Both Social Security and Medicare are forms of economic socialism. Interesting that those who hate the idea of healthcare reform are determined to protect both.

Jeffrey said...

Dr. Thornton,

What makes you think the current system of using insurance companies' medical directors aren't now doing the same thing with "non-approved" procedures? In both circumstances it's a panel of MDs who are/would be making medical decisions- except that the government model wouldn't have cost to the "company" as the sole concern or dictating factor.

Let's face it- what is in place now isn't working. As Andrew Weil, MD stated: "We don't have a healthcare system here in the US; we have disease management".

Jeff

Ellen Troyer, MT MA said...

I predict our children will look back in shame over how long it took our generation to pass a universal healthcare bill, just as we look back and wonder how it could possibly have taken so long for our democracy and our parents and grandparents to pass a universal education bill.

Gus Halin, MD said...

As a physician, I can only recommend to America that you get rid of the current system that is paying me very well right now. I will survive. I will do fine, but the insurance executives will definitely suffer. If you have doubts when you hear people saying the ground has shifted recently, talk to someone with major medical expenses the last five years. Chances are at least half will tell you how they were initially denied care, then had to write letters and make phone calls to get what they deserved in the first place.

Because that's what they do. They deny everything, and when one out of ten doesn't fight it, they make money and lots of it.

If you trust corporate America and giant insurance companies, by all means, keep what we have. But remember, what we have now and will have for the foreseeable future is not what we had in the 70's, the 80's, or even the 90's. Medicine for profit has reached its peak level of efficiency for generating those profits, and it has failed its people utterly.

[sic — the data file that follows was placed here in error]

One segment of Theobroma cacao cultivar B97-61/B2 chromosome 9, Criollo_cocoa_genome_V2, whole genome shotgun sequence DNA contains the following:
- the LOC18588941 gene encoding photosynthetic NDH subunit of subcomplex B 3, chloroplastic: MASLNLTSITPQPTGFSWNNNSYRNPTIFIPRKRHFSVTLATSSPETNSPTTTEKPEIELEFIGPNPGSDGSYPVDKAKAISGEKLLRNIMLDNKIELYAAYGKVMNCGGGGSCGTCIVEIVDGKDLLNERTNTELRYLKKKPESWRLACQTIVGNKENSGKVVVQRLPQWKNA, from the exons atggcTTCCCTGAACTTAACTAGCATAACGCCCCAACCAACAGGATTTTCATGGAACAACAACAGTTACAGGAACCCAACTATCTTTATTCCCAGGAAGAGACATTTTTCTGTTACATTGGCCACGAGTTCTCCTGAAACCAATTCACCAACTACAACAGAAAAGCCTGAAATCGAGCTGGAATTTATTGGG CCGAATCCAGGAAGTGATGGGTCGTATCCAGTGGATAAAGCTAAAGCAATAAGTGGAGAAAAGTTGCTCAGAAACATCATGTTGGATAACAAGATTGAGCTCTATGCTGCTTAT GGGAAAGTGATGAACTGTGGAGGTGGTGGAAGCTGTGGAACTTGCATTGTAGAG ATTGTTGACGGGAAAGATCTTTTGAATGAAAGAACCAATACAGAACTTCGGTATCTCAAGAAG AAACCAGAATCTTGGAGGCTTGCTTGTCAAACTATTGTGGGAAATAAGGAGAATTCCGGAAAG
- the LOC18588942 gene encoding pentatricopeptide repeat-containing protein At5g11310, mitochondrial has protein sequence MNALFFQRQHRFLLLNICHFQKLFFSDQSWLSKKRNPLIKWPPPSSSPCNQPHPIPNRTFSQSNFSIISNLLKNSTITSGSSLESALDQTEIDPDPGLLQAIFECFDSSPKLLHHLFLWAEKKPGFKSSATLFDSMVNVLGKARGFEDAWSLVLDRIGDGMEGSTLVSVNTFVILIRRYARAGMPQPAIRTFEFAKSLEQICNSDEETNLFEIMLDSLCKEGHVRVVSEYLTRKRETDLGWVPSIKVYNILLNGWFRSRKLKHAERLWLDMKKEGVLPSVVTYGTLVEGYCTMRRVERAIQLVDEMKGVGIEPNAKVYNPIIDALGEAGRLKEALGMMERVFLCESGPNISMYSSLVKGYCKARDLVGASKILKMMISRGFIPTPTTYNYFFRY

David A. said...

Thanks Dr. Halin, Eight months into the Obama administration many of us still retain the 'HOPE' Senator Edward Kennedy spoke about at the convention in Denver. Now we are wondering what happened to the 'AUDACITY' required to move our country in a new direction.

If democrats want to enact health care reform this year, they appear to have little choice but to adopt a go-it-alone, majority-rules strategy.

Matthew W. said...

Obama just wants to soak the rich by raising taxes over 5.4 percent on those making more than $350,000 a year and by making companies with payrolls bigger than $250,000 provide health coverage for employees, or face a hefty fine.

I, for one, am disgusted with this potential financial abuse on those of us who have worked hard for more than 10 years to earn incomes in the top 2 percent.

Ellen Troyer, MT MA said...

Thanks for your comments. We can differ in our opinions and still share many common goals - that's the beauty of a democracy.

The White House has just posted a Health Insurance Reform Reality Check. Please take the time to check it out.

www.whitehouse.gov/realitycheck

Helen Brown said...

I find it hard to believe that not one young woman has mentioned the fact that she, or her employer, is paying more than 150 percent more to insure her than a same age male under the status quo.

Paul C. said...